MPs will examine the decline of Britain's refining industry and its potential implications on the security of energy supplies.
High costs, foreign competition and declining margins have led in recent years to a dramatic consolidation in Europe's refining industry, which today counts around 130 plants and just seven refineries remain in Britain after Coryton in Essex closed last year.
The Energy and Climate Change Committee has invited short submissions of evidence from industry players and observers about the potential energy security implications of refinery closures, to identify witnesses for a future oral evidence session.
The call for feedback comes as Murco has been unable to find a buyer for its Milford Haven plant in Wales, which some industry observers say is likely to face closure.
It also follows the first meeting of the Forum for EU Refining last Friday to discuss the situation in the industry, which covered topics including competitive pressure now felt from Russia and US unconventional energy.
The Petit Couronne refinery in northern France was the latest European refinery to shut down after a court rejected two takeover offers for the 84-year-old 162,000 barrels per day plant on Tuesday.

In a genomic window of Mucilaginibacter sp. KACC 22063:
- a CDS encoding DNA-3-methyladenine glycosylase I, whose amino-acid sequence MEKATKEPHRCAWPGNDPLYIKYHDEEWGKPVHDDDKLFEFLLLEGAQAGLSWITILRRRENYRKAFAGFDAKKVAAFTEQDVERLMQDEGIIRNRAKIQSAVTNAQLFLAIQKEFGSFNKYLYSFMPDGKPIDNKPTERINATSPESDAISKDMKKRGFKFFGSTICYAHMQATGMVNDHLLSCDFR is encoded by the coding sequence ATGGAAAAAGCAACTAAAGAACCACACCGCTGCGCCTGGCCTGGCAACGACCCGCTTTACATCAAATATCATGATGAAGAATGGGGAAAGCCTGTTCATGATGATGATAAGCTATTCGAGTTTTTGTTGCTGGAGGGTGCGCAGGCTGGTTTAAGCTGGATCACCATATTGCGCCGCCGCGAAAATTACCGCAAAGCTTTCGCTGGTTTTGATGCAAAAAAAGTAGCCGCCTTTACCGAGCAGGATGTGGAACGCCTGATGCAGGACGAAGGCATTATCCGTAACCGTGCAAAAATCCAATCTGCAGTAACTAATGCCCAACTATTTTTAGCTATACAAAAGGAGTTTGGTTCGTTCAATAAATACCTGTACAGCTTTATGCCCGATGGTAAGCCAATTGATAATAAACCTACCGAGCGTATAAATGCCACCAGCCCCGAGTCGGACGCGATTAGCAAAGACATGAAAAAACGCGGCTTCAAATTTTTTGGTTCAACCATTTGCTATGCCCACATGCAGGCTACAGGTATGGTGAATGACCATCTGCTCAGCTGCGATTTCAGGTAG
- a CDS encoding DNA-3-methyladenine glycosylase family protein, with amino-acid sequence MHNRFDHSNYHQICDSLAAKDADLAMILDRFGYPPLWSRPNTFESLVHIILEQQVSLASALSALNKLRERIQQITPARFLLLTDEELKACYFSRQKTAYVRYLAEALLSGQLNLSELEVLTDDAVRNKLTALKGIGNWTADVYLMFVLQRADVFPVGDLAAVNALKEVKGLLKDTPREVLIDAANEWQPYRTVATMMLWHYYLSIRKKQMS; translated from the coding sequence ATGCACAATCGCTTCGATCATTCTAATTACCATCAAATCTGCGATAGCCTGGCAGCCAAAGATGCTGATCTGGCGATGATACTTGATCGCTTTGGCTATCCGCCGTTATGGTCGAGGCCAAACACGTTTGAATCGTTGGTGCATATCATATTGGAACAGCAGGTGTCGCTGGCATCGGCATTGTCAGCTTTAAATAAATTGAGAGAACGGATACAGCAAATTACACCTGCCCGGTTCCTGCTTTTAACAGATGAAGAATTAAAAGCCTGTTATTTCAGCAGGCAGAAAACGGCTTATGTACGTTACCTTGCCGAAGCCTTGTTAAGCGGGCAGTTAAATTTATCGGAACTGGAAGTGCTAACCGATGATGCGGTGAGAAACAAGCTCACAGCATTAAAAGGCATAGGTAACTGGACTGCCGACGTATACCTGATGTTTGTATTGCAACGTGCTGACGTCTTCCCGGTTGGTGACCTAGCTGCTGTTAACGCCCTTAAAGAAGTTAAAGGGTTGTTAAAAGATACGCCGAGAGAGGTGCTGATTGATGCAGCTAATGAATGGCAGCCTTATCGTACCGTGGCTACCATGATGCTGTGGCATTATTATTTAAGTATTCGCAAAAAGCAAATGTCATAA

The questions the committee would like submissions on are:
1. What are the factors that have lead to closures of UK refineries? Why is production increasing overseas?
2. What impact (if any) has UK and EU regulation had on the UK refining industry?
3. What part will refined oil products play in the UK’s energy requirements and transport in particular to 2030 and beyond? What mix of products is likely to be required and how well does this match with current UK refining capacity?
4. What is considered to be the right balance between oil products refined locally and imports and what are the current and future scenarios?
5. What are the factors, both domestic and international, that will determine the future viability of the UK refining industry?
6. What impact would the closure of UK refineries have on (a) energy supply security (b) environmental objectives and (c) the price of petroleum products in the UK?
7. What would be an appropriate baseline level of refining capacity in order for the UK to remain broadly self-reliant in an emergency?
8. What steps could the UK Government take to maintain an appropriate baseline level of refining capacity?
9. What is the significance and potential future impact of the changing ownership of UK refineries in recent years?
The deadline for responses to the UK parliamentary investigation is May 20, while the next meeting of the Forum for EU refining is in the autumn of 2013.